Dear Retirement Adviser,
I am 58 years old and my husband is 64. He retired from teaching and gets 60 percent of his retirement funds. The other 40 percent goes to his ex-wife. He also gets $1,400 in Social Security benefits while working part time. I work full time at a very stressful job as an emergency dispatcher and want to retire when I have 20 years of service. That’s three years from now. I can wait to draw my pension four years after retirement. At that point, I’d get $1,700 a month.
My husband has a survivorship benefit on his teaching salary, so I would get 40 percent of that if something happened to him. My husband took Social Security as soon as he was eligible at age 62. Should I also take Social Security at age 62?
— Jackie Juncture
If I’ve done my math right, you plan to go four years without working or drawing your pension. I don’t know enough about your family finances to accurately answer whether you can go four years with no income of your own.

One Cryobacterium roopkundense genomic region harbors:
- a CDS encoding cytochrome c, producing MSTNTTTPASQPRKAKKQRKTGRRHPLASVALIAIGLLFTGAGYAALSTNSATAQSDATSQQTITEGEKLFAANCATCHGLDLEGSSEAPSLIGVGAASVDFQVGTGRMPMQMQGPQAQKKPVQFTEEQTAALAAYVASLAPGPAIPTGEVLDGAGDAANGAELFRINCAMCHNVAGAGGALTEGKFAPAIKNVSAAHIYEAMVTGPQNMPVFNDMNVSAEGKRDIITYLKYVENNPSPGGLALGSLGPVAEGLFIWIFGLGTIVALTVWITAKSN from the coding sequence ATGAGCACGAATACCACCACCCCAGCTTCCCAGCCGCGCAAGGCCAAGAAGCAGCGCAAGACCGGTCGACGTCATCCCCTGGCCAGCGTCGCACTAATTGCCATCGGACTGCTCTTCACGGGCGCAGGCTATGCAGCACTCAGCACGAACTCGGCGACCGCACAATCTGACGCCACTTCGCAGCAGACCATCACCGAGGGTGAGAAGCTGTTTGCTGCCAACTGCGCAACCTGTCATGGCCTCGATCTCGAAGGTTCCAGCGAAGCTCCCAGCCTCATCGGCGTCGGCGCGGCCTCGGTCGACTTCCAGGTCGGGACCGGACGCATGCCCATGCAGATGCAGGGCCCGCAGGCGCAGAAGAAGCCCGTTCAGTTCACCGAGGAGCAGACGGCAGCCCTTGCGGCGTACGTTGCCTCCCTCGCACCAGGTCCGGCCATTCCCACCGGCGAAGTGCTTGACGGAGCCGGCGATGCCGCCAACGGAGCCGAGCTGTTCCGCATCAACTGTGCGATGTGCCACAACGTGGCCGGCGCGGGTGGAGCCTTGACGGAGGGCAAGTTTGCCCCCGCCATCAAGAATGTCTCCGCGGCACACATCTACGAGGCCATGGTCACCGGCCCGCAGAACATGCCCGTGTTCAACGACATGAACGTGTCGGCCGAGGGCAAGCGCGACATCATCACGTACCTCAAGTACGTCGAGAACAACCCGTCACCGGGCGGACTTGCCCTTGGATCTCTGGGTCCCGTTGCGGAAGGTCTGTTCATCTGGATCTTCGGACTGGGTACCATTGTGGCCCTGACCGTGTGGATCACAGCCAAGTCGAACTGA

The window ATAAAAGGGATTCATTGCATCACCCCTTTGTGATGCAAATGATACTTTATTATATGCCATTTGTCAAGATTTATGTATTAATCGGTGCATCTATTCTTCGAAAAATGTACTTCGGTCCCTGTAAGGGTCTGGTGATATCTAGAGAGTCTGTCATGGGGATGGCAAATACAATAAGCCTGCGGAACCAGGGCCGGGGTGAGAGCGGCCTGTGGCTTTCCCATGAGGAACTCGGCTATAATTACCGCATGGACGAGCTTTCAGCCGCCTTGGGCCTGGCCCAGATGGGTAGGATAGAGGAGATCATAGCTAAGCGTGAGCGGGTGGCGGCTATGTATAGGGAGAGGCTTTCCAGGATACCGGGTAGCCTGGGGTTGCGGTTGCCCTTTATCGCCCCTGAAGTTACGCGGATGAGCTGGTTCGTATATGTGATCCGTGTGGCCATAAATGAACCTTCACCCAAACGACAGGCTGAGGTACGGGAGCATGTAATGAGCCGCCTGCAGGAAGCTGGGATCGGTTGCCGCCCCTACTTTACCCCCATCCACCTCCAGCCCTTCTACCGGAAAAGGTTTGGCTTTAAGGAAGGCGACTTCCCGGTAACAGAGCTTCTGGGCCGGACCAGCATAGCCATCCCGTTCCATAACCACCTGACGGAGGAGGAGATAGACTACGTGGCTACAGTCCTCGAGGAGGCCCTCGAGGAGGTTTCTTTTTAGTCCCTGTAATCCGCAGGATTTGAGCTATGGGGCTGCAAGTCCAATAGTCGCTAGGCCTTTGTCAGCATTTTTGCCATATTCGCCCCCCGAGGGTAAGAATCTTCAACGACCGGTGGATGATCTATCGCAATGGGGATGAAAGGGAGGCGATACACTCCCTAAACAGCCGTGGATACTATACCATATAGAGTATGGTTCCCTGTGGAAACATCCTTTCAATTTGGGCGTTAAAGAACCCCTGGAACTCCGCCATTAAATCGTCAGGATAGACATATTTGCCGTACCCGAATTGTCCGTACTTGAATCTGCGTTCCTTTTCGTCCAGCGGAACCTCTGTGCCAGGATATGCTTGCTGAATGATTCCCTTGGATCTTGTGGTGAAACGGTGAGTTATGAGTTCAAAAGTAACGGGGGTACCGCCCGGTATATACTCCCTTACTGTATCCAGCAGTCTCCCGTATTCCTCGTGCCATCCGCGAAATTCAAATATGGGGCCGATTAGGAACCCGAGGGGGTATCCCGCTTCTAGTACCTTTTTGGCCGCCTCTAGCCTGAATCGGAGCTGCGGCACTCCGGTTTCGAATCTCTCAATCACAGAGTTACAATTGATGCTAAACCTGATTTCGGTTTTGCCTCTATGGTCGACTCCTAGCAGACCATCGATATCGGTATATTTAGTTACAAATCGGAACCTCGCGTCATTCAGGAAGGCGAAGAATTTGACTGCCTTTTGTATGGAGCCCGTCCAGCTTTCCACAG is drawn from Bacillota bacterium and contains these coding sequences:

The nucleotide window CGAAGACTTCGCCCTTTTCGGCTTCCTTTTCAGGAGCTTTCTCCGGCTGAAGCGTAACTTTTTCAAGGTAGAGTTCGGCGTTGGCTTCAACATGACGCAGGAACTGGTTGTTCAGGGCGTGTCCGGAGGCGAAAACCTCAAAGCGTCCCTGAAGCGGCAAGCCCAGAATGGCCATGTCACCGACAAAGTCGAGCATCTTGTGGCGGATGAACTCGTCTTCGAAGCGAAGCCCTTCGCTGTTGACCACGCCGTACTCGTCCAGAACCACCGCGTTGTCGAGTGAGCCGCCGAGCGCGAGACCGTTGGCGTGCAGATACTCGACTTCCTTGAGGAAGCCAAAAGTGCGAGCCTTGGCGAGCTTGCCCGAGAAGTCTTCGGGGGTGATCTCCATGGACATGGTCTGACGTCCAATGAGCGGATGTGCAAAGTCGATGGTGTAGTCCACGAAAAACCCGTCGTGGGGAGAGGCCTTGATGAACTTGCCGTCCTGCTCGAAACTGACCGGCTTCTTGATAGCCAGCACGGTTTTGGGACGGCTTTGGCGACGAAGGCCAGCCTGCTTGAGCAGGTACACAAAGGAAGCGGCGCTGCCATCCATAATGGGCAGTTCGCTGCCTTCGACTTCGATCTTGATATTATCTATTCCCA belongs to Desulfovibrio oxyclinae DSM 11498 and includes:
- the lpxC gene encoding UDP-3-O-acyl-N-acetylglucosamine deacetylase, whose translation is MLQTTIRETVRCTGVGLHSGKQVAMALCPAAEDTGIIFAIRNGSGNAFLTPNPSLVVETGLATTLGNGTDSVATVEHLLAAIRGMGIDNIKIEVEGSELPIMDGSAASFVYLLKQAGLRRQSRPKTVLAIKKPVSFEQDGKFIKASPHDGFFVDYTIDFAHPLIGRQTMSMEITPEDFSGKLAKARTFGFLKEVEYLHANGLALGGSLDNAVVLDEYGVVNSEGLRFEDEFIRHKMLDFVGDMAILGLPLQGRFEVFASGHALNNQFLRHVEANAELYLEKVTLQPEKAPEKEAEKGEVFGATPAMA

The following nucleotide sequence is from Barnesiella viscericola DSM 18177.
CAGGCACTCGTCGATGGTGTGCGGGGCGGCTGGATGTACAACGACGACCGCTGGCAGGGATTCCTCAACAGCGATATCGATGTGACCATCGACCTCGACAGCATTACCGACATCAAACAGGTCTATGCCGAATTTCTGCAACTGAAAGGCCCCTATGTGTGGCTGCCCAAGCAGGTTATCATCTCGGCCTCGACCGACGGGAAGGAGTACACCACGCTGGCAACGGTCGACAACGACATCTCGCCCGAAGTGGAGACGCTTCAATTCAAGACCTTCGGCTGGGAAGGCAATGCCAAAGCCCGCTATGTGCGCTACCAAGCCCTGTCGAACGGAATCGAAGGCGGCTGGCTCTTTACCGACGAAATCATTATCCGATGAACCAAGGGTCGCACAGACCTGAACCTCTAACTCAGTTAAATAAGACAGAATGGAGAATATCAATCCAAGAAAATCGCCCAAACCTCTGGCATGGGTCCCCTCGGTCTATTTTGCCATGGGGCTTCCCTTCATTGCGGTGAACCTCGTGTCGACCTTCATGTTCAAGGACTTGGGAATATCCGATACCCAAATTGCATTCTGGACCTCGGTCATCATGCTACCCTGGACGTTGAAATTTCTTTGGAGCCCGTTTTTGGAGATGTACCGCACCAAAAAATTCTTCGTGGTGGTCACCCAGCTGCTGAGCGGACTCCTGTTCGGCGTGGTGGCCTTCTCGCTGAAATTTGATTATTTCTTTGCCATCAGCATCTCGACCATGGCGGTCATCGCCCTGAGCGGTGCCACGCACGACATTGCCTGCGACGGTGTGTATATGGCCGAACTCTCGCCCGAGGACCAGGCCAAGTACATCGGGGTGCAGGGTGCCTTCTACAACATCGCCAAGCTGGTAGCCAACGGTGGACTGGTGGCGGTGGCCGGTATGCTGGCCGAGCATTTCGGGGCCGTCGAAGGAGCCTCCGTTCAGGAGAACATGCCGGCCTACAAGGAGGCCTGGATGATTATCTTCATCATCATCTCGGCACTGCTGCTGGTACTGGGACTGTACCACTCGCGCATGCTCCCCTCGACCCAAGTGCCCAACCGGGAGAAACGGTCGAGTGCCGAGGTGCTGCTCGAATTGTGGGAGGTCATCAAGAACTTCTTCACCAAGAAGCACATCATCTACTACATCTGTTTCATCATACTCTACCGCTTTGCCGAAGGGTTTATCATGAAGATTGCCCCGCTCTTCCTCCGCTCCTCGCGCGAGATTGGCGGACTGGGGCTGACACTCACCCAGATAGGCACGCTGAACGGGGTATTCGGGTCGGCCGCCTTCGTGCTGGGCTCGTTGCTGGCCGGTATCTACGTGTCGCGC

Filing for Social Security retirement benefits at age 62 would give you some income beginning one year after you retire from the stressful job.
On the one hand, you might want to take your pension at age 62 and wait to draw Social Security until your full retirement age of 66 years and 2 months. The other option is taking Social Security at age 62 and waiting to draw your pension at age 65. Assuming you were born in 1955, if you begin to receive Social Security at 62, your benefit would be cut by nearly 26 percent.
Work with your plan administrator and your Social Security office to learn exactly what you can expect in terms of dollars.
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